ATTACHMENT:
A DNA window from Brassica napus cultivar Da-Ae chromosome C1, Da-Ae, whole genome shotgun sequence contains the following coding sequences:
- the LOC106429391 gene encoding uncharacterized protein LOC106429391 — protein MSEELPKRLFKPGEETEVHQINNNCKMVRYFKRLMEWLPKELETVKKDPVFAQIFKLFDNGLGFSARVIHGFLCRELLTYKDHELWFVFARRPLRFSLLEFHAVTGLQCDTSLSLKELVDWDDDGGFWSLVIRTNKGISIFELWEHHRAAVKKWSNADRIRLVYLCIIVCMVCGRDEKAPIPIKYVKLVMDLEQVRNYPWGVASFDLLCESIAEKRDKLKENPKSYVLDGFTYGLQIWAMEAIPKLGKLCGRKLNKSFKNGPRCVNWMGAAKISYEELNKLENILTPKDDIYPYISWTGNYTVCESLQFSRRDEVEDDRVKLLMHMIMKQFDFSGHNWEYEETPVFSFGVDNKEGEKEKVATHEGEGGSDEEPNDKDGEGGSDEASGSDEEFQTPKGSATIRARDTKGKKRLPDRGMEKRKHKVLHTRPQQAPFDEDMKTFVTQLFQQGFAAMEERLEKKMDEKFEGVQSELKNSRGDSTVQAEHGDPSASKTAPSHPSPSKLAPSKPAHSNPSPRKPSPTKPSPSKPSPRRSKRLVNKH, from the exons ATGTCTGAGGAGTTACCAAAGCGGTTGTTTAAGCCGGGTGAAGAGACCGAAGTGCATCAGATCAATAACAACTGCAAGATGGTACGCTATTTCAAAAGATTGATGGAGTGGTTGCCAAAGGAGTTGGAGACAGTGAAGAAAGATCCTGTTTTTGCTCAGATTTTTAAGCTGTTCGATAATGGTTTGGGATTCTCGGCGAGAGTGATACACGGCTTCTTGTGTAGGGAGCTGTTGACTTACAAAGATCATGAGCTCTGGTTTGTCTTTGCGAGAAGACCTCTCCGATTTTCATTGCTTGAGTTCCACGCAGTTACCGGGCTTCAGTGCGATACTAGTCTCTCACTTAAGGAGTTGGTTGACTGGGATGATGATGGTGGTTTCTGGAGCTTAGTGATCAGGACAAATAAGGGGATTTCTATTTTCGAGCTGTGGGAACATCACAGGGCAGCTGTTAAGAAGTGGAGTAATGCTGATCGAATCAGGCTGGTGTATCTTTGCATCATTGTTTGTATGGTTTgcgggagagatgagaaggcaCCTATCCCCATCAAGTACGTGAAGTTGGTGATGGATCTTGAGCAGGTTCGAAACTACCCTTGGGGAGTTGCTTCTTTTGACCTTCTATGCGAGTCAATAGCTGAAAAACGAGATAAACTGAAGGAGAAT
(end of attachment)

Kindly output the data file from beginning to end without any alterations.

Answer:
A DNA window from Brassica napus cultivar Da-Ae chromosome C1, Da-Ae, whole genome shotgun sequence contains the following coding sequences:
- the LOC106429391 gene encoding uncharacterized protein LOC106429391 — protein MSEELPKRLFKPGEETEVHQINNNCKMVRYFKRLMEWLPKELETVKKDPVFAQIFKLFDNGLGFSARVIHGFLCRELLTYKDHELWFVFARRPLRFSLLEFHAVTGLQCDTSLSLKELVDWDDDGGFWSLVIRTNKGISIFELWEHHRAAVKKWSNADRIRLVYLCIIVCMVCGRDEKAPIPIKYVKLVMDLEQVRNYPWGVASFDLLCESIAEKRDKLKENPKSYVLDGFTYGLQIWAMEAIPKLGKLCGRKLNKSFKNGPRCVNWMGAAKISYEELNKLENILTPKDDIYPYISWTGNYTVCESLQFSRRDEVEDDRVKLLMHMIMKQFDFSGHNWEYEETPVFSFGVDNKEGEKEKVATHEGEGGSDEEPNDKDGEGGSDEASGSDEEFQTPKGSATIRARDTKGKKRLPDRGMEKRKHKVLHTRPQQAPFDEDMKTFVTQLFQQGFAAMEERLEKKMDEKFEGVQSELKNSRGDSTVQAEHGDPSASKTAPSHPSPSKLAPSKPAHSNPSPRKPSPTKPSPSKPSPRRSKRLVNKH, from the exons ATGTCTGAGGAGTTACCAAAGCGGTTGTTTAAGCCGGGTGAAGAGACCGAAGTGCATCAGATCAATAACAACTGCAAGATGGTACGCTATTTCAAAAGATTGATGGAGTGGTTGCCAAAGGAGTTGGAGACAGTGAAGAAAGATCCTGTTTTTGCTCAGATTTTTAAGCTGTTCGATAATGGTTTGGGATTCTCGGCGAGAGTGATACACGGCTTCTTGTGTAGGGAGCTGTTGACTTACAAAGATCATGAGCTCTGGTTTGTCTTTGCGAGAAGACCTCTCCGATTTTCATTGCTTGAGTTCCACGCAGTTACCGGGCTTCAGTGCGATACTAGTCTCTCACTTAAGGAGTTGGTTGACTGGGATGATGATGGTGGTTTCTGGAGCTTAGTGATCAGGACAAATAAGGGGATTTCTATTTTCGAGCTGTGGGAACATCACAGGGCAGCTGTTAAGAAGTGGAGTAATGCTGATCGAATCAGGCTGGTGTATCTTTGCATCATTGTTTGTATGGTTTgcgggagagatgagaaggcaCCTATCCCCATCAAGTACGTGAAGTTGGTGATGGATCTTGAGCAGGTTCGAAACTACCCTTGGGGAGTTGCTTCTTTTGACCTTCTATGCGAGTCAATAGCTGAAAAACGAGATAAACTGAAGGAGAAT